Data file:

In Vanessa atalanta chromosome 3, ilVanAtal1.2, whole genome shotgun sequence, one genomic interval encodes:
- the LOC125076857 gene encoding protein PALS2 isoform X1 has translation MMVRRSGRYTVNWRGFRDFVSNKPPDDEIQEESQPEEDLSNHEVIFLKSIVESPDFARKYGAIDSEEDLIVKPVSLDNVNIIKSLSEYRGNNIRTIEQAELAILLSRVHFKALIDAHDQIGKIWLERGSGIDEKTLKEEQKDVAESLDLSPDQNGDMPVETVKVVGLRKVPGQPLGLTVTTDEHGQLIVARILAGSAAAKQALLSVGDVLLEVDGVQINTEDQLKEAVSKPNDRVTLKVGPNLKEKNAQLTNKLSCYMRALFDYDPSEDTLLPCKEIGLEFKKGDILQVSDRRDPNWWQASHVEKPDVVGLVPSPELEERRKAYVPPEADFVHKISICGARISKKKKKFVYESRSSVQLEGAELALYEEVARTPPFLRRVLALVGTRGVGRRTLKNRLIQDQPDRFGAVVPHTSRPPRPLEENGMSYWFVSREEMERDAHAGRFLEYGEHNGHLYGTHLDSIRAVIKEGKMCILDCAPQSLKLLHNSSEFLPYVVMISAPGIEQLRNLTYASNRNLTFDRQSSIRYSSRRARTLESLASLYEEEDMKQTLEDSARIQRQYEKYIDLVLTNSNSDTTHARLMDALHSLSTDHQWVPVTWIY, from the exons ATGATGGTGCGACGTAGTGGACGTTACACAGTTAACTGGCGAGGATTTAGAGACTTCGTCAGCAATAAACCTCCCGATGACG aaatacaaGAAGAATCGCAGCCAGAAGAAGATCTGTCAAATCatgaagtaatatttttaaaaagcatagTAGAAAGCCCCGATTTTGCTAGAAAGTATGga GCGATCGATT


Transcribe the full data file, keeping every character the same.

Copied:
In Vanessa atalanta chromosome 3, ilVanAtal1.2, whole genome shotgun sequence, one genomic interval encodes:
- the LOC125076857 gene encoding protein PALS2 isoform X1 has translation MMVRRSGRYTVNWRGFRDFVSNKPPDDEIQEESQPEEDLSNHEVIFLKSIVESPDFARKYGAIDSEEDLIVKPVSLDNVNIIKSLSEYRGNNIRTIEQAELAILLSRVHFKALIDAHDQIGKIWLERGSGIDEKTLKEEQKDVAESLDLSPDQNGDMPVETVKVVGLRKVPGQPLGLTVTTDEHGQLIVARILAGSAAAKQALLSVGDVLLEVDGVQINTEDQLKEAVSKPNDRVTLKVGPNLKEKNAQLTNKLSCYMRALFDYDPSEDTLLPCKEIGLEFKKGDILQVSDRRDPNWWQASHVEKPDVVGLVPSPELEERRKAYVPPEADFVHKISICGARISKKKKKFVYESRSSVQLEGAELALYEEVARTPPFLRRVLALVGTRGVGRRTLKNRLIQDQPDRFGAVVPHTSRPPRPLEENGMSYWFVSREEMERDAHAGRFLEYGEHNGHLYGTHLDSIRAVIKEGKMCILDCAPQSLKLLHNSSEFLPYVVMISAPGIEQLRNLTYASNRNLTFDRQSSIRYSSRRARTLESLASLYEEEDMKQTLEDSARIQRQYEKYIDLVLTNSNSDTTHARLMDALHSLSTDHQWVPVTWIY, from the exons ATGATGGTGCGACGTAGTGGACGTTACACAGTTAACTGGCGAGGATTTAGAGACTTCGTCAGCAATAAACCTCCCGATGACG aaatacaaGAAGAATCGCAGCCAGAAGAAGATCTGTCAAATCatgaagtaatatttttaaaaagcatagTAGAAAGCCCCGATTTTGCTAGAAAGTATGga GCGATCGATT